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Monday, December 13, 2010

The Children's Table

This past weekend we traveled to Barren River State Resort Park to join my family for our family Christmas celebration.  For the past ten years, my family has rented a cabin overlooking Barren River Lake where we gather to eat dinner, exchange gifts, enjoy each others company, and to honor my grandmothers spirit.  As with most families, we   gathered at her farm house for Christmas every year.  When she passed away, we all felt a bit un-tethered. We drifted. Individual families held their own celebrations and started new traditions.  One year, a cousin decided  that we needed to regain the warmth of Granny's house on Christmas.  Choosing a neutral site  allowed us to begin a new, yet familiar, Christmas tradition.  We do it early in December in a cabin on the lake well  before everyone becomes entangled in Christmas chaos. After so many years, we're all older, wiser, and kinder. My aunts are now great grandmothers and my cousins are grandparents.  We still have a children's table for the little ones.
It's always  grey, overcast, and cold for our cabin Christmases.  Perfect for venturing over the hills and through the woods to "grandmother's" house.

Much like Thanksgivings used to be, our cabin Christmas is always a potluck. The same potluck every year.  The same warm and fuzzy feeling food.  We can always count on mashed turnips bathed in butter, 10 hour slow-cooked turkey, mushy dressing, buttery summer corn, italian roma green beans, and dinner rolls.  Those are the standards.  Other things come and go.  When we had a hotel chef in the family, we always enjoyed fabulous exotic cheeses before dinner.  He's no longer a part of the family.  Pity.  One of my cousins, a Le Cordon Bleu graduate, usually flies in from Texas and creates wonderful pastries, pies, and cakes.  I have another cousin who is  a truck driver and a pig farmer.  He raises fat hogs for curing and smoking. Occasionally, a smoked ham will grace the table.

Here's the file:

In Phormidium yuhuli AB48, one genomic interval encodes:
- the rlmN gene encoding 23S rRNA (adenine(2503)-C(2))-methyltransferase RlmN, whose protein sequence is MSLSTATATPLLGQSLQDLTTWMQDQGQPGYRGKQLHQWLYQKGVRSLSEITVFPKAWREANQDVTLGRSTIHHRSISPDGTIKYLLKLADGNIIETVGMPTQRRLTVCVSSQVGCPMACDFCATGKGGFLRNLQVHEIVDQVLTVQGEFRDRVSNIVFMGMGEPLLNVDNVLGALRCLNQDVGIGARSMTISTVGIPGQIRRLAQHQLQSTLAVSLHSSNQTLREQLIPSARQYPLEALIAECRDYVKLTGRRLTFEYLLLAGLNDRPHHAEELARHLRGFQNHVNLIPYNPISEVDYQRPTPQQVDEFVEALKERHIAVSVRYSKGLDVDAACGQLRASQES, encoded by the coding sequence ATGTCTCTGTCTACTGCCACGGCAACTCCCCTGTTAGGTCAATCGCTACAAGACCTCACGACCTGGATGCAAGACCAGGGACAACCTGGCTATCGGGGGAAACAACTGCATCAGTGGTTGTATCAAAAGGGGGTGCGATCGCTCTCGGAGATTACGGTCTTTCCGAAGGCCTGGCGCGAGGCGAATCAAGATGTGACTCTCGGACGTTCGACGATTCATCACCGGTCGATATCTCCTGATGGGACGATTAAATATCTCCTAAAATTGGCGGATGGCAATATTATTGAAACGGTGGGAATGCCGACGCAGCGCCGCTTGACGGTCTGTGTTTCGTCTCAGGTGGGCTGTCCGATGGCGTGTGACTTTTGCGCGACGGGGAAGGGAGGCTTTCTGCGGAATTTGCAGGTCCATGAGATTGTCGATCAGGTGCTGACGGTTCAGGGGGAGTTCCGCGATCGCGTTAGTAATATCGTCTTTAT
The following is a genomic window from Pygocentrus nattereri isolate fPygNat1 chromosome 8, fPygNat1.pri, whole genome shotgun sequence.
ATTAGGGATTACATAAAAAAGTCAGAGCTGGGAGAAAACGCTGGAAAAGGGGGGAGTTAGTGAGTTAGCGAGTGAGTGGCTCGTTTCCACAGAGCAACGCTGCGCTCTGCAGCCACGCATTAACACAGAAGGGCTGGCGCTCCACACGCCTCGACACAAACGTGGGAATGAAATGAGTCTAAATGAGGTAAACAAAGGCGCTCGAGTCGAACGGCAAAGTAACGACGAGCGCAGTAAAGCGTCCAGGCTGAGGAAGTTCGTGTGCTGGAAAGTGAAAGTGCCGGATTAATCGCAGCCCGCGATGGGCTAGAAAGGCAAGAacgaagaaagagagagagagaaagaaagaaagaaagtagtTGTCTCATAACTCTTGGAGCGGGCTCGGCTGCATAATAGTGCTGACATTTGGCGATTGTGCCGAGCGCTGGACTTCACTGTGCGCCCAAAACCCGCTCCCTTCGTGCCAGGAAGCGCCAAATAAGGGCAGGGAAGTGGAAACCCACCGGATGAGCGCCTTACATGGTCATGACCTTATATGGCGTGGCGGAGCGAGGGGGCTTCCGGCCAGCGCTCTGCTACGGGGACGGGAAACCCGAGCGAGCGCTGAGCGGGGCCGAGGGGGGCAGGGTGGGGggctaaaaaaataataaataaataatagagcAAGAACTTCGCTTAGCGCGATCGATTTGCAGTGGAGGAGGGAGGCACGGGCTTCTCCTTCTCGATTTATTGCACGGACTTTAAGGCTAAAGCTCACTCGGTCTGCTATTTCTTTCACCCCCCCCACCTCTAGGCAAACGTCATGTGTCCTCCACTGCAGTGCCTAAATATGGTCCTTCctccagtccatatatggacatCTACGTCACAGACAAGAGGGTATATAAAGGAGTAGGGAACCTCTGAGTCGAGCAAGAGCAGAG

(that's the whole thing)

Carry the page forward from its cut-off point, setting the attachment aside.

I usually take something that requires lengthy explanations and eating instructions. I don't mean to bring explainable dishes, it just happens. A couple of years ago, I waltzed in with a chevre torte.  Right.  They didn't understand goat cheese.  Not then.  Not now. Not ever.

This past weekend, I played it safe....for me.  Adapting a recipe from Southern Living, I prepared a layered sweet potato, yukon gold potato, and gruyere gratin encased in a rosemary gruyere pie crust. 

Using refrigerated store bought piecrusts, I sprinkled the first piecrust with grated gruyere, cracked pepper, and 1 tablespoon of fresh chopped rosemary.  After covering it with the second piecrust, I rolled it out to a 13 inch circle and placed the double crust into a 9 inch spring-form pan making sure the dough went to the edges of the pan. 

 I slid it into the refrigerator to chill while I pulled the mandoline from the cabinet to thinly slice the potatoes.
I preheated the oven to a blazing 450 degrees and pulled the crust from the refrigerator.  Starting with the yukon golds, I layered the potatoes with gruyere and salt until finishing with sweet potatoes and cheese. I microwaved 1 cup of heavy cream with a minced garlic clove for 45 seconds, poured it over the gratin, covered it with foil, and slid the gratin into the oven for 1 hour. 

 After an hour, I removed the foil and let it bake  30 minutes longer until browned and bubbly.

After it cooled, I released the springform pan and carefully slid the gratin onto a platter.

It was stunning.

Nobody knew what it was.  "Is it a quiche?", someone asked. "It's a gratin.", I answered.  "Oh, a potato pie?", another cousin countered.  "It's a  gratin.", I muttered. 

It was left to me to reheat the food and organize the buffet for our Christmas dinner at the cabin.   Cola brasied smoked ham, turkey, mashed turnips, dressing, mashed potatoes, candied carrots, bacon soaked green beans, baked beans, deviled eggs, cranberry salads, dinner rolls, and cornbread  all had to be warmed and placed around the small rented kitchen counter to accomdate a large waiting hungry family. It was a Christmas miracle that the food fit.
 I slid my gratin next to a bowl of Green Giant Corn Niblets with Butter Sauce, made my way to the screened-in wet porch, and chugged several Dixie Cups of chardonnay. When the food line dwindled, I took my place in line to eat.  My gratin was completely gone.

No explanation necessary.

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